Wednesday, March 27, 2013

A long-overdue equal sign

No matter what the Supreme Court decides on Prop 8, gay marriage is happening. At this point, the worst the Court can do is uphold the legislation for a few more years. That worst-case scenario doesn't have a chance of stemming the social tide on gay marriage — not that I think the Court will rule that way. This is a done deal. The future. Gay marriage will be seen by babies already born as something they won't believe was ever a fight.

Just a few years ago, the debate on gay marriage was defined by the ick factor. A comedian whose name escapes me once encapsulated the sentiment perfectly. He said (I'm paraphrasing here) that the debate weighed heavily in favor of marriage because all the other side could say was, "They're FRIGGIN' QUEERS!" That's only partially true — opponents also had the Orwellian "special rights" argument (also used to justify racism) and Rick Santorum's telling "man-on-dog" slippery slope. Oh, and that hetero marriage would be demeaned or something. These and other heart-hardening, head-scratching "arguments" were enough to turn the tide of the 2004 election.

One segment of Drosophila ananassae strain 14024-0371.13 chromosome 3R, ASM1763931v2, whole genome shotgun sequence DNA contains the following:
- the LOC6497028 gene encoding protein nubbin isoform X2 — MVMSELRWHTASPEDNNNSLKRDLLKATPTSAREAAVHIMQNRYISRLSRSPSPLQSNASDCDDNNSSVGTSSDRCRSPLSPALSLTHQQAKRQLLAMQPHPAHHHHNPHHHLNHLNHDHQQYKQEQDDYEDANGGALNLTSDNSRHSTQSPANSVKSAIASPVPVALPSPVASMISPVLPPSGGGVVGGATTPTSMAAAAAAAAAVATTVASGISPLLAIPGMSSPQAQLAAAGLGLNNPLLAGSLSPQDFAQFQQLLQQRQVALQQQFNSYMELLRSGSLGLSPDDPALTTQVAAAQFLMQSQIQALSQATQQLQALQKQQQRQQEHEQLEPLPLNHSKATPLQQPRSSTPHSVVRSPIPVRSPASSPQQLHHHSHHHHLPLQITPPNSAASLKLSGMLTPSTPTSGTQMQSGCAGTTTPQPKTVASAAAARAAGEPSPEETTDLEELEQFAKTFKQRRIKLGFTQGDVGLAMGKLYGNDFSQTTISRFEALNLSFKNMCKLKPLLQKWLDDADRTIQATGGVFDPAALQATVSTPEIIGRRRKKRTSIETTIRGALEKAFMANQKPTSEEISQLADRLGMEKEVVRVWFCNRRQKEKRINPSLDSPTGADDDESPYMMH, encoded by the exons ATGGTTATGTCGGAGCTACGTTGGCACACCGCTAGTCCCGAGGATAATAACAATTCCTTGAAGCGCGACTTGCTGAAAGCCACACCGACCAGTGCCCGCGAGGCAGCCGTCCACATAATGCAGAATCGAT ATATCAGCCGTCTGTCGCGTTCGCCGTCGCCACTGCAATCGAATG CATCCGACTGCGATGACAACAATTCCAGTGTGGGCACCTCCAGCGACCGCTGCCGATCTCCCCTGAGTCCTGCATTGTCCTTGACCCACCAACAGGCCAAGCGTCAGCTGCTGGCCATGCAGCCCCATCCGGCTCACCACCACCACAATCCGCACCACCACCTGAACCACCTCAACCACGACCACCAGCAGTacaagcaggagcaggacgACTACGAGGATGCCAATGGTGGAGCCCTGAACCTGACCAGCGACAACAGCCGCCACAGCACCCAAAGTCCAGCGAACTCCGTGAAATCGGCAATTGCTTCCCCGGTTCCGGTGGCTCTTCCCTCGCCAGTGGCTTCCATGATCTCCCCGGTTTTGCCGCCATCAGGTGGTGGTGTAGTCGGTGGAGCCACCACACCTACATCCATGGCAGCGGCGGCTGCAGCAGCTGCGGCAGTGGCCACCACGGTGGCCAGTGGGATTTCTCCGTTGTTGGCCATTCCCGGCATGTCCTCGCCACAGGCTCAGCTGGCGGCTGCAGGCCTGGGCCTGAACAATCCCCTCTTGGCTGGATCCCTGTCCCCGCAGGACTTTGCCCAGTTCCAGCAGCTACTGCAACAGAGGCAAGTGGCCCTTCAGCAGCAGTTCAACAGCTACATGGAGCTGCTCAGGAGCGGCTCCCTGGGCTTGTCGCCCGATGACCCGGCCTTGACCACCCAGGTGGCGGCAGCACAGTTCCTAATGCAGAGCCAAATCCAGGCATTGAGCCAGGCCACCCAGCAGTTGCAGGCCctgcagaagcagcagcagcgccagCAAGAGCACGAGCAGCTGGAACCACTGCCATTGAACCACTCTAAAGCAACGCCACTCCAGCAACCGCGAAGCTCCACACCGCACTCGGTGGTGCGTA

Nine years later, even Bill O'Reilly admits that the anti-gay contingent has nothing substantial on their side. Sure, he could just be pandering; but even that fact, if true, reflects the scope of the social shift. Who thought in 2004 that pundits and politicians would side with gay marriage to gain broad appeal? Between then and now, it went from being political poison to being obvious. In less than a decade. Astonishing.

One could argue that advocates successfully sold the arguments that I've long advanced — that a civil contract between two consenting adults should be recognized by a secular government and that gay people deserve the same rights as their heterosexual counterparts. 

But I think it's more than that. One of the redeeming traits of the American people is our capacity to evolve. That evolution, even in the face of lingering ignorance, is toward acceptance and enlightenment. Always. We've gone from being a nation of slaveholders to one that is on the cusp of finally granting gays full civil rights. What drives that evolution? Empathy. Education. Love. 

In a country where freedom is so often defined as the right to hoard money and to discriminate, it's heartening to see a true example of freedom burst forth. I'm excited for what legal gay marriage will mean for all of us — ever so gradually, a more perfect union. 

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